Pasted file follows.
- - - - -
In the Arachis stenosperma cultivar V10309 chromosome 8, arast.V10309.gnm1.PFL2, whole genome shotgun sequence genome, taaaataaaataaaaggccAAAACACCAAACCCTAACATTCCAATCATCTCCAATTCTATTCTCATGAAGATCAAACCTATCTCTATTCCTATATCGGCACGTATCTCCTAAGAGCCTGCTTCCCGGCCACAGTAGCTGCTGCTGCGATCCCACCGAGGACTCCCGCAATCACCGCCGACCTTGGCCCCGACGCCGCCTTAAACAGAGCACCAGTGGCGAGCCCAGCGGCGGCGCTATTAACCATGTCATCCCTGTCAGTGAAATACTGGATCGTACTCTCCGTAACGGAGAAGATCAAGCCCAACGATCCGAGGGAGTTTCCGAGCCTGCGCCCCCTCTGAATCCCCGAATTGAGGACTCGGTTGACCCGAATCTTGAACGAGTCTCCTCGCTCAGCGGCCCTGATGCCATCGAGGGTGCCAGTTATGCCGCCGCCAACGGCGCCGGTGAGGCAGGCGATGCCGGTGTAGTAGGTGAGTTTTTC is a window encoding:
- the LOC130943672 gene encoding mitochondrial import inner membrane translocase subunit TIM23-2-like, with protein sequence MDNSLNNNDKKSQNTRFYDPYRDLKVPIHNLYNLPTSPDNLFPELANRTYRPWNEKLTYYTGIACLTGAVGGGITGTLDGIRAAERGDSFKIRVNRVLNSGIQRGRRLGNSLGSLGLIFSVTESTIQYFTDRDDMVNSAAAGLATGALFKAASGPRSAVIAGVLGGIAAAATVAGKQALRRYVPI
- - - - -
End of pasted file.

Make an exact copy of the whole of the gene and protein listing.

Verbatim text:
In the Arachis stenosperma cultivar V10309 chromosome 8, arast.V10309.gnm1.PFL2, whole genome shotgun sequence genome, taaaataaaataaaaggccAAAACACCAAACCCTAACATTCCAATCATCTCCAATTCTATTCTCATGAAGATCAAACCTATCTCTATTCCTATATCGGCACGTATCTCCTAAGAGCCTGCTTCCCGGCCACAGTAGCTGCTGCTGCGATCCCACCGAGGACTCCCGCAATCACCGCCGACCTTGGCCCCGACGCCGCCTTAAACAGAGCACCAGTGGCGAGCCCAGCGGCGGCGCTATTAACCATGTCATCCCTGTCAGTGAAATACTGGATCGTACTCTCCGTAACGGAGAAGATCAAGCCCAACGATCCGAGGGAGTTTCCGAGCCTGCGCCCCCTCTGAATCCCCGAATTGAGGACTCGGTTGACCCGAATCTTGAACGAGTCTCCTCGCTCAGCGGCCCTGATGCCATCGAGGGTGCCAGTTATGCCGCCGCCAACGGCGCCGGTGAGGCAGGCGATGCCGGTGTAGTAGGTGAGTTTTTC is a window encoding:
- the LOC130943672 gene encoding mitochondrial import inner membrane translocase subunit TIM23-2-like, with protein sequence MDNSLNNNDKKSQNTRFYDPYRDLKVPIHNLYNLPTSPDNLFPELANRTYRPWNEKLTYYTGIACLTGAVGGGITGTLDGIRAAERGDSFKIRVNRVLNSGIQRGRRLGNSLGSLGLIFSVTESTIQYFTDRDDMVNSAAAGLATGALFKAASGPRSAVIAGVLGGIAAAATVAGKQALRRYVPI